* Dozens of states meet deadline to join mortgage deal
* Many states won't comment about their participation
* Deal faces another setback after banks balk at NY suit
* California angling for more control over relief
By Aruna Viswanatha and Karen Freifeld
Feb 6 (Reuters) - A proposed mortgage settlement in the works for more than a year will move forward with more than 40 states joining the deal before a Monday deadline, Iowa Attorney General Tom Miller said in a statement.
States had been given two weeks to assess a proposed settlement, under which top U.S. banks would pay up to $25 billion in exchange for resolving civil government lawsuits about misconduct in servicing home loans and pursuing faulty foreclosures.
"The sign-on deadline for the proposed joint state-federal mortgage servicing settlement passed Monday with more than 40 states signing on. This enables us to move forward into the very final stages of remaining work," Miller said.
"Federal and state officials, as well as representatives from the banks, continue to address matters that they must complete before finalizing any settlement," Miller added.
Officials had hoped to announce a final settlement as early as this week. It is unclear if the Obama administration and a group of states will move ahead with a smaller settlement if holdouts continue to drag their feet.
Some states and activist groups have been concerned the proposed deal would release banks from too many claims and does not provide enough relief to homeowners.
California Attorney General Kamala Harris, whose participation would grow the size of the settlement by some $6 billion to $8 billion, was not expected to issue any statement on Monday, a person familiar with the matter said.
On Friday, Harris told Reuters she was "less concerned with the timeline than the details" of the settlement.
A New York lawsuit filed on Friday against JPMorgan Chase , Bank of America and Wells Fargo has also become a stumbling block, according to a person briefed on the negotiations.
This person said on Monday that the banks are balking at a lawsuit from New York Attorney General Eric Schneiderman that accuses them of fraud in their use of the electronic mortgage registry MERS.
The lawsuit is based on claims that were expected to be resolved through the settlement.
The multi-state settlement talks are focusing on the three banks named in Schneiderman's suit, as well as Citigroup and Ally Financial.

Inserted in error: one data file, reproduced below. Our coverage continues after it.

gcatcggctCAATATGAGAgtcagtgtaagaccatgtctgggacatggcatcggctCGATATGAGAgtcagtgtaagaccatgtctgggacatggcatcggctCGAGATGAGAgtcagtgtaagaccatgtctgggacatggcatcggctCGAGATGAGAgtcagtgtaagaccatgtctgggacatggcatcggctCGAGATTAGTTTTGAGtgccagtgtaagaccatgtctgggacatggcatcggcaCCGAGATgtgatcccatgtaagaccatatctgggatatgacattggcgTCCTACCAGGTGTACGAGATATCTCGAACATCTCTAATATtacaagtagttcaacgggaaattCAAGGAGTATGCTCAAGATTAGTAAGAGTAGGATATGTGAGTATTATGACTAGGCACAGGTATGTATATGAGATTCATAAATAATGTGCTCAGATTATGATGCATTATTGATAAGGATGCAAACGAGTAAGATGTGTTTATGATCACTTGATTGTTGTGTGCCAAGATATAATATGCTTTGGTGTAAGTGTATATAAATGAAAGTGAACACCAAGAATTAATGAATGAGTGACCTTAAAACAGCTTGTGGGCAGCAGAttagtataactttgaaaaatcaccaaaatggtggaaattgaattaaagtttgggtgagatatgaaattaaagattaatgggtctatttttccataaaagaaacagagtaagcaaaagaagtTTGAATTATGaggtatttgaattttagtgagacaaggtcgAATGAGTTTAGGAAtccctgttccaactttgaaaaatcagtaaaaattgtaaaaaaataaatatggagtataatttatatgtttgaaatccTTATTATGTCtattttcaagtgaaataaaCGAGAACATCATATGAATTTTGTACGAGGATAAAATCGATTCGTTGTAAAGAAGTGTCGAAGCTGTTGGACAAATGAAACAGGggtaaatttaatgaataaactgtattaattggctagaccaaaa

Schneiderman has been a key opponent of the proposed settlement.
However, Schneiderman said Jan. 27 that the liability releases in the draft settlement had become narrow enough so that a full investigation by a new mortgage crisis unit that he will help lead could move forward.
Jennifer Givner, press secretary for Schneiderman, declined to comment on Monday.
Other states continued to weigh the details until the last minute.
In a statement, Nevada Attorney General Catherine Masto said her office is continuing to review the settlement and is advocating for improvements to address Nevada-specific needs.
Masto sued Bank of America last year and accused it of violating an earlier agreement meant to resolve mortgage-related claims from its Countrywide unit, and lawyers for the office are in discussions about what impact the settlement will have on the lawsuit, people familiar with the matter said.
A spokeswoman for Attorney General Tom Horne of Arizona said on Monday afternoon that Horne was still evaluating the settlement and "may decide by the end of the day."
Even Florida Attorney General Pam Bondi who has been on the committee negotiating the deal has not publicly committed to the settlement. A spokeswoman said in a statement that Bondi "remains involved in the settlement discussions in order to reach the best resolution for Floridians and all Americans."
And a spokesman for the attorney general in Massachusetts, Martha Coakley, who has been a critic of the proposed settlement, said her office would not have a comment on Monday.
Coakley separately sued the same banks in December and accused them of deceptive foreclosure practices, but she has not ruled out joining the multi-state settlement.
Her office has been in discussions to carve out certain foreclosure issues specific to her state, people familiar with the matter have said.
In particular, Coakley does not want the settlement to allow banks to avoid a look back at past foreclosures after Massachusetts' highest court voided two home seizures saying the banks failed to show they held the mortgages at the time they foreclosed.
California's Harris, too, has expressed state-specific concerns that the relief provided in the settlement go to those "most distressed" in her state, and has pressed for some certainty that the relief is regionally proportionate, according to people familiar with California's concerns.
The state has faced some of the worst foreclosure rates in the country. One in every 31 housing units in California received at least one foreclosure filing last year, according to RealtyTrac.
Meanwhile, U.S. Housing and Urban Development Secretary Shaun Donovan has been pushing hard in recent weeks to close and sell the deal.
He spoke to left-leaning bloggers in a conference call over the weekend to convince them of the merits of the settlement.
Representatives of several other state attorneys general either declined to comment or did not respond to requests for comment.
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